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Friday, August 23, 2019

Opinion

Religious garments should be worn freely


Two Muslim women were arrested and hauled off by police Monday in Paris for breaking the laws that ban face coverings such as the burqa and the niqab. It’s no secret that France has targeted religious minorities for centuries.

Beginning in the 11th century, Roman Catholic Franks launched a campaign to reclaim the Holy Land while murdering hundreds of thousands of Muslims in the process.

Centuries later, France continues to attack Islam by creating laws that are in place supposedly to secure the separation of church and state — laws that, in reality, only strip Muslim women of their religious identities.

The French government argues that this attire is demeaning to women. These laws follow the 2004 law banning headscarves and crosses in public schools and government buildings. These laws are not only unjust; they are inconsistent. It seems as if France is on the attack once again.

What one wears should be up to one’s discretion, and no government should have the right to dictate what its citizens wear. French officials claim that these garments degrade women, but who are they to say so? Although women in some countries may be forced to wear the burqa or niqab, these French citizens are choosing to do so. This attire empowers them as religious women.

The truth is, France is demeaning religion and womanhood by prohibiting the right to decide what to wear. France claims that it is protecting women’s rights, but instead it is using this excuse to justify the fact that they want to protect France from Muslim influence. Doesn’t that sound familiar?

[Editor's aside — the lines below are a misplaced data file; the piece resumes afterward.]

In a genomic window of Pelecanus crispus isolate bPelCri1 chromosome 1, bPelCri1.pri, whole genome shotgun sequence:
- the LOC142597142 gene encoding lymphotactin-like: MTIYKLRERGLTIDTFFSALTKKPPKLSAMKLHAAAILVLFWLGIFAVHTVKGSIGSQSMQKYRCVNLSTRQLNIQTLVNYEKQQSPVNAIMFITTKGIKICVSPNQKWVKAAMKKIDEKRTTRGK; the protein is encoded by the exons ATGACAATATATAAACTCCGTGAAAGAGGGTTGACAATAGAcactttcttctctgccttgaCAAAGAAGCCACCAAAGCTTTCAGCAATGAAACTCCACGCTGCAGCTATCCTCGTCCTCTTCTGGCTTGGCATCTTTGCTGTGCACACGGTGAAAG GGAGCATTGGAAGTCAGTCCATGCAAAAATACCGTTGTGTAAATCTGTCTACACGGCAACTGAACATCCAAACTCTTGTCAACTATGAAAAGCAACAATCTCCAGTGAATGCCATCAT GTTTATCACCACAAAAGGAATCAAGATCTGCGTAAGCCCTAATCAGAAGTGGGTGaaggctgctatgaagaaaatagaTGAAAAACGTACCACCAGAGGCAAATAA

There is nothing wrong with the belief in separation of church and state, if done fairly. The 2004 law called for the banning of all religious symbols in public schools — fair enough. But the French are taking it too far, because now they are specifically and publicly targeting the attire worn by Muslims.

Farheen Zaheer, 20, a junior at UH, doesn’t support this law.

“The laws in France have progressed from an issue of separation of church and state to an issue of individual rights in the general public,” Zaheer said. “Priests and nuns are not asked to remove religious garb in public, but Muslims are? These incoherent laws are making the 6 million Muslims in France a discriminated minority.”

These modern laws essentially call for Muslims to cease their public religious practices. The French government must stop its discriminatory law-making before history repeats itself .


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